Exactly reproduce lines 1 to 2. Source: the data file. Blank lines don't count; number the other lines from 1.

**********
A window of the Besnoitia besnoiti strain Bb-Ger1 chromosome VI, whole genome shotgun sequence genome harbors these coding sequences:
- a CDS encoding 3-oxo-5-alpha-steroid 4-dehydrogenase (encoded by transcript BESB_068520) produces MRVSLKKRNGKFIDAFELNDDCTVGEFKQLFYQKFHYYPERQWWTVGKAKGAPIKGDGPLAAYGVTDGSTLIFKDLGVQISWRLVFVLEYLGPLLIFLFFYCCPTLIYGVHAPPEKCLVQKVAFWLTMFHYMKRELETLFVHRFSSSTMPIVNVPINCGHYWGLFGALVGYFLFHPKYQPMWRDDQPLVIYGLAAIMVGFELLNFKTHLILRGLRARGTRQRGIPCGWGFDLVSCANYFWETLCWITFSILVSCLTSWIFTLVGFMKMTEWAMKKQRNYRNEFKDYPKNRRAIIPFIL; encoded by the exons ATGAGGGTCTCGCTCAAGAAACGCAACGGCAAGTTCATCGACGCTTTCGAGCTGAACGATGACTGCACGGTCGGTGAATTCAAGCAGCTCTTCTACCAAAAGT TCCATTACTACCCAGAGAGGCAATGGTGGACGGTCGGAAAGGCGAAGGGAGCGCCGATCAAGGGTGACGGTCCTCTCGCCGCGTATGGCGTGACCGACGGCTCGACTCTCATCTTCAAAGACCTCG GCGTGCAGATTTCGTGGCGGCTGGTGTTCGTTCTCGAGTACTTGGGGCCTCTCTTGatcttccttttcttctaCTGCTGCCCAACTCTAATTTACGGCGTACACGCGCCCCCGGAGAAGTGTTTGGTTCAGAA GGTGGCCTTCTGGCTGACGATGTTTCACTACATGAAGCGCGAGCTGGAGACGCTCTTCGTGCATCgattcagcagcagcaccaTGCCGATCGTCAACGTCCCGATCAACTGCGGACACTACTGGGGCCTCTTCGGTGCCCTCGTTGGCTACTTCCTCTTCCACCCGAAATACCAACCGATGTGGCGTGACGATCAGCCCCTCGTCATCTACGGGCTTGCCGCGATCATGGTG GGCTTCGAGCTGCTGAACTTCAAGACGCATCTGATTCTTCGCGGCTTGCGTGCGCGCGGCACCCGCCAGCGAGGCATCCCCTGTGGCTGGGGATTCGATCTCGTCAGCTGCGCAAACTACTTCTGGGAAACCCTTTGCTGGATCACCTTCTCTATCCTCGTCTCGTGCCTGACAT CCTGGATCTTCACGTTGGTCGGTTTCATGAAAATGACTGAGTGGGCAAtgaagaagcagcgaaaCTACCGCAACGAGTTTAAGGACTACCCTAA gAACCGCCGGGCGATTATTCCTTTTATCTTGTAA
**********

A window of the Besnoitia besnoiti strain Bb-Ger1 chromosome VI, whole genome shotgun sequence genome harbors these coding sequences:
- a CDS encoding 3-oxo-5-alpha-steroid 4-dehydrogenase (encoded by transcript BESB_068520) produces MRVSLKKRNGKFIDAFELNDDCTVGEFKQLFYQKFHYYPERQWWTVGKAKGAPIKGDGPLAAYGVTDGSTLIFKDLGVQISWRLVFVLEYLGPLLIFLFFYCCPTLIYGVHAPPEKCLVQKVAFWLTMFHYMKRELETLFVHRFSSSTMPIVNVPINCGHYWGLFGALVGYFLFHPKYQPMWRDDQPLVIYGLAAIMVGFELLNFKTHLILRGLRARGTRQRGIPCGWGFDLVSCANYFWETLCWITFSILVSCLTSWIFTLVGFMKMTEWAMKKQRNYRNEFKDYPKNRRAIIPFIL; encoded by the exons ATGAGGGTCTCGCTCAAGAAACGCAACGGCAAGTTCATCGACGCTTTCGAGCTGAACGATGACTGCACGGTCGGTGAATTCAAGCAGCTCTTCTACCAAAAGT TCCATTACTACCCAGAGAGGCAATGGTGGACGGTCGGAAAGGCGAAGGGAGCGCCGATCAAGGGTGACGGTCCTCTCGCCGCGTATGGCGTGACCGACGGCTCGACTCTCATCTTCAAAGACCTCG GCGTGCAGATTTCGTGGCGGCTGGTGTTCGTTCTCGAGTACTTGGGGCCTCTCTTGatcttccttttcttctaCTGCTGCCCAACTCTAATTTACGGCGTACACGCGCCCCCGGAGAAGTGTTTGGTTCAGAA GGTGGCCTTCTGGCTGACGATGTTTCACTACATGAAGCGCGAGCTGGAGACGCTCTTCGTGCATCgattcagcagcagcaccaTGCCGATCGTCAACGTCCCGATCAACTGCGGACACTACTGGGGCCTCTTCGGTGCCCTCGTTGGCTACTTCCTCTTCCACCCGAAATACCAACCGATGTGGCGTGACGATCAGCCCCTCGTCATCTACGGGCTTGCCGCGATCATGGTG GGCTTCGAGCTGCTGAACTTCAAGACGCATCTGATTCTTCGCGGCTTGCGTGCGCGCGGCACCCGCCAGCGAGGCATCCCCTGTGGCTGGGGATTCGATCTCGTCAGCTGCGCAAACTACTTCTGGGAAACCCTTTGCTGGATCACCTTCTCTATCCTCGTCTCGTGCCTGACAT CCTGGATCTTCACGTTGGTCGGTTTCATGAAAATGACTGAGTGGGCAAtgaagaagcagcgaaaCTACCGCAACGAGTTTAAGGACTACCCTAA gAACCGCCGGGCGATTATTCCTTTTATCTTGTAA